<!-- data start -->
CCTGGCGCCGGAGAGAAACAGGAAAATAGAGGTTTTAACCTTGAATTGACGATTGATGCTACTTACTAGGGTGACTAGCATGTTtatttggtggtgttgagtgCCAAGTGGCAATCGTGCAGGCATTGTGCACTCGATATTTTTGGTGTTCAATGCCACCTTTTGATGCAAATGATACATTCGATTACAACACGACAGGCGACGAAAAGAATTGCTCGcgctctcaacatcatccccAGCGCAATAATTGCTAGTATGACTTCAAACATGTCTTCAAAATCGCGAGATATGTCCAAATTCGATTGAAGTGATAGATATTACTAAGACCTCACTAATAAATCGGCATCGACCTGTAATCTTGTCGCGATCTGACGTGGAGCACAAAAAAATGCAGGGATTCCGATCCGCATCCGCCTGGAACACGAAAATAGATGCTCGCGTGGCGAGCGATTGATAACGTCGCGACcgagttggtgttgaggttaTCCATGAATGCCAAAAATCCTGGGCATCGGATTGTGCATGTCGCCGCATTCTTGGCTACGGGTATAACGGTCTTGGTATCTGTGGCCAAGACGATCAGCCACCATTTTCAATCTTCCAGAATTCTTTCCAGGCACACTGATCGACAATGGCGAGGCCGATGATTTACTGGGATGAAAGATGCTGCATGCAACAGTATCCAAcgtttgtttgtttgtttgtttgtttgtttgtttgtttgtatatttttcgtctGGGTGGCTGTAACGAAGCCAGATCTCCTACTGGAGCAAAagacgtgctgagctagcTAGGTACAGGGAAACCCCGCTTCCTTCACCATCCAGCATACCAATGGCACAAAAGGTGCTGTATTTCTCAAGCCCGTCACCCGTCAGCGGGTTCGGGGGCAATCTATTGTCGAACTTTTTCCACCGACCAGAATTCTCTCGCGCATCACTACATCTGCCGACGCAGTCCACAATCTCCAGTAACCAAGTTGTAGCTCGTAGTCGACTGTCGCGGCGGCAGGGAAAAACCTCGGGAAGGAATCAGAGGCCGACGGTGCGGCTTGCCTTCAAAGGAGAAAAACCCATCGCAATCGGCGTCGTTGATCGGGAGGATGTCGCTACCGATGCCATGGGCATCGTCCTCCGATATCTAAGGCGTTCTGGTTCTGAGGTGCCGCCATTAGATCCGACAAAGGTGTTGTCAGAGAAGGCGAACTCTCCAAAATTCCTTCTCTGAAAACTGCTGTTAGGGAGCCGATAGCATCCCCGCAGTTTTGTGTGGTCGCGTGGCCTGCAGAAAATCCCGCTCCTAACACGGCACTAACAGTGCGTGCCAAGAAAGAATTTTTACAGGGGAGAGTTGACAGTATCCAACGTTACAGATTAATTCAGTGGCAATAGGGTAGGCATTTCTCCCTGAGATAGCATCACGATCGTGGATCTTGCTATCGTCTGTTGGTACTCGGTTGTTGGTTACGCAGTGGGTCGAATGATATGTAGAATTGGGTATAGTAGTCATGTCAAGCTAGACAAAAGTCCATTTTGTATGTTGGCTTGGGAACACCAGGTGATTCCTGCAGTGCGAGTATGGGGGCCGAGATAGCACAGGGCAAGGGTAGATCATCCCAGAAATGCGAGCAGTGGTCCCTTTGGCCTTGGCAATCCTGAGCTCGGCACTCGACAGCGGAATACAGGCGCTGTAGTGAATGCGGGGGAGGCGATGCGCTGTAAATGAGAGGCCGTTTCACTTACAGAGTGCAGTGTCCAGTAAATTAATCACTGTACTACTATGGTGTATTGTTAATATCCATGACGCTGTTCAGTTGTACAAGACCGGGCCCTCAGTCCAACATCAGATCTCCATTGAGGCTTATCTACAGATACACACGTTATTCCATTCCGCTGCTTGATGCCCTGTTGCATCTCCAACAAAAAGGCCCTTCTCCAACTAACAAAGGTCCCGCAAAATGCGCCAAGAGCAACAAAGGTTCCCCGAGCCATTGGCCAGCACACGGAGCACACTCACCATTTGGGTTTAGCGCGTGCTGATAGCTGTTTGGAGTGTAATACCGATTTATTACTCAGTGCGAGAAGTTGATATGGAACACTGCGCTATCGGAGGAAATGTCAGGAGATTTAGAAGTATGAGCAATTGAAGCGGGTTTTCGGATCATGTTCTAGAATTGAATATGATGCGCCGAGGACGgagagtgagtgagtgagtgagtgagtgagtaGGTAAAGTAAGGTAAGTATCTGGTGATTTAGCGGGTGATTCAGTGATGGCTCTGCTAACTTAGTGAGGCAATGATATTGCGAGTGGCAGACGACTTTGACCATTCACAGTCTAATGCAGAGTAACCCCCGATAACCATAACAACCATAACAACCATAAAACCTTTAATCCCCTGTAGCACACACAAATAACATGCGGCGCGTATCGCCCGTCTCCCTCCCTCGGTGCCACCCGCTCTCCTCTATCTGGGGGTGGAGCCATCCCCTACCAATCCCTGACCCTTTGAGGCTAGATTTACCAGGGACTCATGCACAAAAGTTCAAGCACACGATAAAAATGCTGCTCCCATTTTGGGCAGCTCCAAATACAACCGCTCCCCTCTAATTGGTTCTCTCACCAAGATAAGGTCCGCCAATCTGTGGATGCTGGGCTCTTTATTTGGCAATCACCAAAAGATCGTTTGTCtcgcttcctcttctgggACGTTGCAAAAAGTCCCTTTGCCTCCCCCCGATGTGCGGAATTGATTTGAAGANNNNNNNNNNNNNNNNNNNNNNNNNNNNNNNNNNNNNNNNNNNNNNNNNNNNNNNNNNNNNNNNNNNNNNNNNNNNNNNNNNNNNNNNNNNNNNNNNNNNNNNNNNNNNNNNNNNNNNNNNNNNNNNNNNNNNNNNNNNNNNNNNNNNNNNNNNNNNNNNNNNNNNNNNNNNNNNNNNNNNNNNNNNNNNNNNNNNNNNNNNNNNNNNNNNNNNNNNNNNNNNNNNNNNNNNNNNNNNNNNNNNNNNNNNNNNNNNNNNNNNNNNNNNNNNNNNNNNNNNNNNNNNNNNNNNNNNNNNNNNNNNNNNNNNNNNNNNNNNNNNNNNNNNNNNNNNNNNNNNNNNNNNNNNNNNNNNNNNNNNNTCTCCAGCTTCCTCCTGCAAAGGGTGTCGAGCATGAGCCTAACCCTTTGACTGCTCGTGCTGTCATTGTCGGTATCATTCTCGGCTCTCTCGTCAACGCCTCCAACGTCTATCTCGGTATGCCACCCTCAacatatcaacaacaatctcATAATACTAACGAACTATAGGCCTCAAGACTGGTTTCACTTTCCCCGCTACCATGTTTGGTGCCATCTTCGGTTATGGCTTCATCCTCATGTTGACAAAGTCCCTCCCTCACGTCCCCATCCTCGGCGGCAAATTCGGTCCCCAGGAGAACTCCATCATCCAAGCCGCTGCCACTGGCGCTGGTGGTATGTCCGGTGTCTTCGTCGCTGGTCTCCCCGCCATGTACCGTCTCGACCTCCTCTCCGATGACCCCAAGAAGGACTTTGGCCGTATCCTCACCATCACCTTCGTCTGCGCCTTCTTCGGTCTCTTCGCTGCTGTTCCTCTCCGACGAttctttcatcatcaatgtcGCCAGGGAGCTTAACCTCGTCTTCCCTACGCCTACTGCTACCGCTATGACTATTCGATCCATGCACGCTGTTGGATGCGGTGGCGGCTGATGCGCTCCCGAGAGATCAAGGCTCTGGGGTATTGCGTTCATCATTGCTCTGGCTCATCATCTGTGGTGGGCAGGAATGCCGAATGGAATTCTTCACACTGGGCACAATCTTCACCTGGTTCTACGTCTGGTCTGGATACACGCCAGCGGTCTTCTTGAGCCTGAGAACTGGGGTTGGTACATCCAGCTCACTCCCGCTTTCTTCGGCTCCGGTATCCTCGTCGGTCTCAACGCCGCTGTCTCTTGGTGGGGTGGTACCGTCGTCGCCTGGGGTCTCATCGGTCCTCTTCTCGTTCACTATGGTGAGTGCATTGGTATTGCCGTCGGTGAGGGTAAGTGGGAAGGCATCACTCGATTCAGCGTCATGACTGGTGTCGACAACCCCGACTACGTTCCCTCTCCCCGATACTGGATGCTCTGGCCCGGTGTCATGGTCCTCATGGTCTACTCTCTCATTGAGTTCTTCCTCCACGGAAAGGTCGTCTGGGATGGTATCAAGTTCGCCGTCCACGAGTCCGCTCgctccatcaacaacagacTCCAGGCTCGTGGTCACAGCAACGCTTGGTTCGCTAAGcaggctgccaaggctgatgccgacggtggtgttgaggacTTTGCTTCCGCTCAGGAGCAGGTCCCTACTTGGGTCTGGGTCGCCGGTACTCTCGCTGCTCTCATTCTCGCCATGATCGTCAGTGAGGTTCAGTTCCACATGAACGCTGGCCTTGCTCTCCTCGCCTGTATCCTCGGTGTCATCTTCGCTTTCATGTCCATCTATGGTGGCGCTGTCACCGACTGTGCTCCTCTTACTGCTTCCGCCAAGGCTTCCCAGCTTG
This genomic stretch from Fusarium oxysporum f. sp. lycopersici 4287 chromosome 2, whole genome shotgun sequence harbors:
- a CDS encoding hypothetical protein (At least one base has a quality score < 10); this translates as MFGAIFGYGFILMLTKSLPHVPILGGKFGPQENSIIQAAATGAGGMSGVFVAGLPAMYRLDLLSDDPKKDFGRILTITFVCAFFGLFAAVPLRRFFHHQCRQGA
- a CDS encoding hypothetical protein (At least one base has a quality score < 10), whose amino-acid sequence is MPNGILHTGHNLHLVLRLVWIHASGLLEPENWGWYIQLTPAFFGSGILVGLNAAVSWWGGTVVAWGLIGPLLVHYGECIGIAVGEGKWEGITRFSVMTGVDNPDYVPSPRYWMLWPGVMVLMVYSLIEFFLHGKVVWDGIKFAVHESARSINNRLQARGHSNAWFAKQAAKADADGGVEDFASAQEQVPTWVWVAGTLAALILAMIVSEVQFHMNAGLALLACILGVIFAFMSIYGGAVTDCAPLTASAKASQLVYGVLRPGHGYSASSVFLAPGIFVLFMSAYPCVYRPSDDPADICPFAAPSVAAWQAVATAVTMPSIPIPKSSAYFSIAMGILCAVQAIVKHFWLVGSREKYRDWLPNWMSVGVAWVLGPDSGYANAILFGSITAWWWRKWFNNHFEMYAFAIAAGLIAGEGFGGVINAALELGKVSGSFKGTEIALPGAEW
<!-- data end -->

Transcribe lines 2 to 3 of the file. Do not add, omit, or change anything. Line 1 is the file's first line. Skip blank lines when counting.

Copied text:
This genomic stretch from Fusarium oxysporum f. sp. lycopersici 4287 chromosome 2, whole genome shotgun sequence harbors:
- a CDS encoding hypothetical protein (At least one base has a quality score < 10); this translates as MFGAIFGYGFILMLTKSLPHVPILGGKFGPQENSIIQAAATGAGGMSGVFVAGLPAMYRLDLLSDDPKKDFGRILTITFVCAFFGLFAAVPLRRFFHHQCRQGA